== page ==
Click here to edit subtitle

Fourteenth Sunday in Ordinary Time (C)

The link between the First Reading and Gospel is not immediately apparent today, until you look at the “headings” which are always chosen “to make the connection between readings of the same Mass clear.” (Introduction to the Lectionary n.123.) The “headings” present us with a simple picture today: a river of peace flowing out from the Lord, which we see in the Gospel as the flowing of the disciples as they are sent out on their first mission. From the Lord of Peace, others, like ripples in a pool, flow out carrying his simple message: “Peace to this house!”

Notes for Readers

First Reading: Isaiah 66:10-14.

This is a beautiful piece of poetry: as always with poetry, the reader must look at the rhythm of words, the “colours” of phrases, and the pictures and images evoked. In poetry the “tone of voice” will change much more than in a story or piece of flat prose - there will be more emphasis, more rising and falling, in line with the rhythm and special words used. For example, in paragraph two: the prophet does not just refer to “Jerusalem’s breasts”, but highlights them with the words “consoling” and “glorious” - the reader must lean on these “highlight” words. The central paragraph is the key: the Lord speaks (so a new tone of solemnity is needed), and promises a river - indeed, a torrent - of peace and glory. Save something for the last paragraph, especially the line “your bones will flourish like grass”: “flourish” is a wonderfully expressive word - make the most of it.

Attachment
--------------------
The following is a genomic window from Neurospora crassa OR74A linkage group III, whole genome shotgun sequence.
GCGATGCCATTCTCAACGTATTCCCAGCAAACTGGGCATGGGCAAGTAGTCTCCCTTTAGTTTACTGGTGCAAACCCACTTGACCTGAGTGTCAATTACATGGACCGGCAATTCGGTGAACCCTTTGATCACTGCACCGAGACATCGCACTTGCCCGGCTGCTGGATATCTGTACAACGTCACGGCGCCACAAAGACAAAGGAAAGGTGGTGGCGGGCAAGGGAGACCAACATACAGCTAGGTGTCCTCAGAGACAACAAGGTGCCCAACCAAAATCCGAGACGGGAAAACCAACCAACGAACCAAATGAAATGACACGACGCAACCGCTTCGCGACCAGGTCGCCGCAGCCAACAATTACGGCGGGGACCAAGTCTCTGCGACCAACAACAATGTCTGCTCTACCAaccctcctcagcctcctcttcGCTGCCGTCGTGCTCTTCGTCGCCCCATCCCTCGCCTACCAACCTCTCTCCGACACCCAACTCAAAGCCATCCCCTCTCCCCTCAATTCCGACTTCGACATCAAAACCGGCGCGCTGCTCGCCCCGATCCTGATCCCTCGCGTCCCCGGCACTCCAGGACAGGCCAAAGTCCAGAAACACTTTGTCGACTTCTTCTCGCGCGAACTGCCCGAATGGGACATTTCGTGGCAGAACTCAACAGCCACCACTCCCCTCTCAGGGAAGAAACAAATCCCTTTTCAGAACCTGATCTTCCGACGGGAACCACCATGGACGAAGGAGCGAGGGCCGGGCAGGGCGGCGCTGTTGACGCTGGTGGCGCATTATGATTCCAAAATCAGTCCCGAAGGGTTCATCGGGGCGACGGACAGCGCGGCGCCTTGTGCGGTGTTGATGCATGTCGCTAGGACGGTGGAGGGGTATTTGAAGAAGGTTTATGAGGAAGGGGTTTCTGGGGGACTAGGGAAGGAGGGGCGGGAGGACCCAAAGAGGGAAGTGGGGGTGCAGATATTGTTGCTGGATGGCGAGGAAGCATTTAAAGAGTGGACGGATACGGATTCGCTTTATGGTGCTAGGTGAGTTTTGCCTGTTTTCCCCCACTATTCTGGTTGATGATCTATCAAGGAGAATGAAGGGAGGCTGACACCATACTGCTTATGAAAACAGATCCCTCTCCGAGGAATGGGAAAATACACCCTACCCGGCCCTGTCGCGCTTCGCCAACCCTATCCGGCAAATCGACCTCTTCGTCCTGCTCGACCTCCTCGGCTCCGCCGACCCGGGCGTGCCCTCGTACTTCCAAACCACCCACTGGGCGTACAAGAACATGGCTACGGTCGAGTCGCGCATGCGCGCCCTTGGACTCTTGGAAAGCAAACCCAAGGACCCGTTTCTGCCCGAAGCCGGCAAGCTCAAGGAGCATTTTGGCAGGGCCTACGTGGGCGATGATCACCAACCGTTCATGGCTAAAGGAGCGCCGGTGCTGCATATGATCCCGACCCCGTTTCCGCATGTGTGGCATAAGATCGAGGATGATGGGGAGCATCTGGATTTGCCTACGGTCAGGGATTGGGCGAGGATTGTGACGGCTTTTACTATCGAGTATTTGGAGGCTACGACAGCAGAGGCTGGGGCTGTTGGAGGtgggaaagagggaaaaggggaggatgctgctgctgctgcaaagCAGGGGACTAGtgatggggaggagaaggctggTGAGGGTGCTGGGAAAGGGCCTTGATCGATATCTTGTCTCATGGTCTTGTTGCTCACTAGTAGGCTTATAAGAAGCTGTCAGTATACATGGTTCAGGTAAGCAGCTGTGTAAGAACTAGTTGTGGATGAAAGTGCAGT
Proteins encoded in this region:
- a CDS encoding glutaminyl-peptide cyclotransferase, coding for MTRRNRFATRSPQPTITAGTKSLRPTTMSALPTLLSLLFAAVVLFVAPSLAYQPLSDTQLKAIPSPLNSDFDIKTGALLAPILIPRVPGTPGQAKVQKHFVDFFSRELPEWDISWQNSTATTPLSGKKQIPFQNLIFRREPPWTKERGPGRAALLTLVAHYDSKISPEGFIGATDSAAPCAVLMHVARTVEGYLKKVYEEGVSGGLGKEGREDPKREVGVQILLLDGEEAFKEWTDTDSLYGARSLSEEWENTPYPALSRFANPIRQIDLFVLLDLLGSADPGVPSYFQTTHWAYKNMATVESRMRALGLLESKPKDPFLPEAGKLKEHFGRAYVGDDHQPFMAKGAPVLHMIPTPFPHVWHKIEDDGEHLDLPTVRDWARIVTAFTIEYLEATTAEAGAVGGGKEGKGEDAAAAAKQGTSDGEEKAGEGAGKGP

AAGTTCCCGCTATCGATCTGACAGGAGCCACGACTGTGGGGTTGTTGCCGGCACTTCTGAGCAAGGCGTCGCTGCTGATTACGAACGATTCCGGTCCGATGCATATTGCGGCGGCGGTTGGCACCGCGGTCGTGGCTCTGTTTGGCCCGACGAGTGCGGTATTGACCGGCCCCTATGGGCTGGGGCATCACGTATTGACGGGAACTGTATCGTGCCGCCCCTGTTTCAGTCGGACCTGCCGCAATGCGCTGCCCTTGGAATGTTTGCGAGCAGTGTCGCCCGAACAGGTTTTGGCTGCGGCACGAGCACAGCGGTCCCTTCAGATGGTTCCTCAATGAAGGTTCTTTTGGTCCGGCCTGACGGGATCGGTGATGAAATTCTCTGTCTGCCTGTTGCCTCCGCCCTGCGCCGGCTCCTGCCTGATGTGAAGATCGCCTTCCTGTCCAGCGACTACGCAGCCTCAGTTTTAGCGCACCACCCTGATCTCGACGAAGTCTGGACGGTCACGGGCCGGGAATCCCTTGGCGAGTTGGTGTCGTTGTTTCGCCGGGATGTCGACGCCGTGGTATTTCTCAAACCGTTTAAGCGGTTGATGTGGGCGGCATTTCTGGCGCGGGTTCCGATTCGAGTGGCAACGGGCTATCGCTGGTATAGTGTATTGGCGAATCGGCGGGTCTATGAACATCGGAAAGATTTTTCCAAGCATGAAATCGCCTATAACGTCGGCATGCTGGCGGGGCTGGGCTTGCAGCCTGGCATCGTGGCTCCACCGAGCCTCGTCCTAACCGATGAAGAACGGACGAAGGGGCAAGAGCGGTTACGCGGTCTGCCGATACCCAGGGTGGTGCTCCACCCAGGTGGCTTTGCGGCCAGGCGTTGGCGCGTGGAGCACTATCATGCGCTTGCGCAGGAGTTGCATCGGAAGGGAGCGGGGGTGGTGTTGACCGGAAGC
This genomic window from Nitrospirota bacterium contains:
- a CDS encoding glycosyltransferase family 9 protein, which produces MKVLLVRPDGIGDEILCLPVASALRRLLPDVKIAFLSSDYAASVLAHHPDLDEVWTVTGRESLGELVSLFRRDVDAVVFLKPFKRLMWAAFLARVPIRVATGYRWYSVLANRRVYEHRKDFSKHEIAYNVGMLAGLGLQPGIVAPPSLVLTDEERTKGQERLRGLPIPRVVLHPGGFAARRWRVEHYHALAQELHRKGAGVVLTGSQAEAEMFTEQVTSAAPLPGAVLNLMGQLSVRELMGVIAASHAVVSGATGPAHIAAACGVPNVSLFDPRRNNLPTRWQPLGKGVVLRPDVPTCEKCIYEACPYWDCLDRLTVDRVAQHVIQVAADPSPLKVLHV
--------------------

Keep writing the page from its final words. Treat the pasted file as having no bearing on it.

Second Reading: Galatians 6:14-18.

This is the (rather abrupt) end of the letter, when Paul tries to summarise in short phrases the things that are important to him, that he wants the Galatians to be most aware of. He starts off by repeating his boast: the cross. This is central to Saint Paul’s life and ministry, since by becoming part of the mystery of the cross, each of us is a new creation in Jesus. This is what does away with the Law of Moses - all we need is Christ. You can, if you try, almost imagine Paul barking out these short phrases, “putting the lid” on a controversy that has dragged on far too long (i.e. the Law of Moses against the person of Christ). Certainly the last paragraph is marvellously abrupt: “I want no more trouble...”. Try to capture Paul’s abruptness, without rushing, and see if the congregation can detect a different tone in this reading.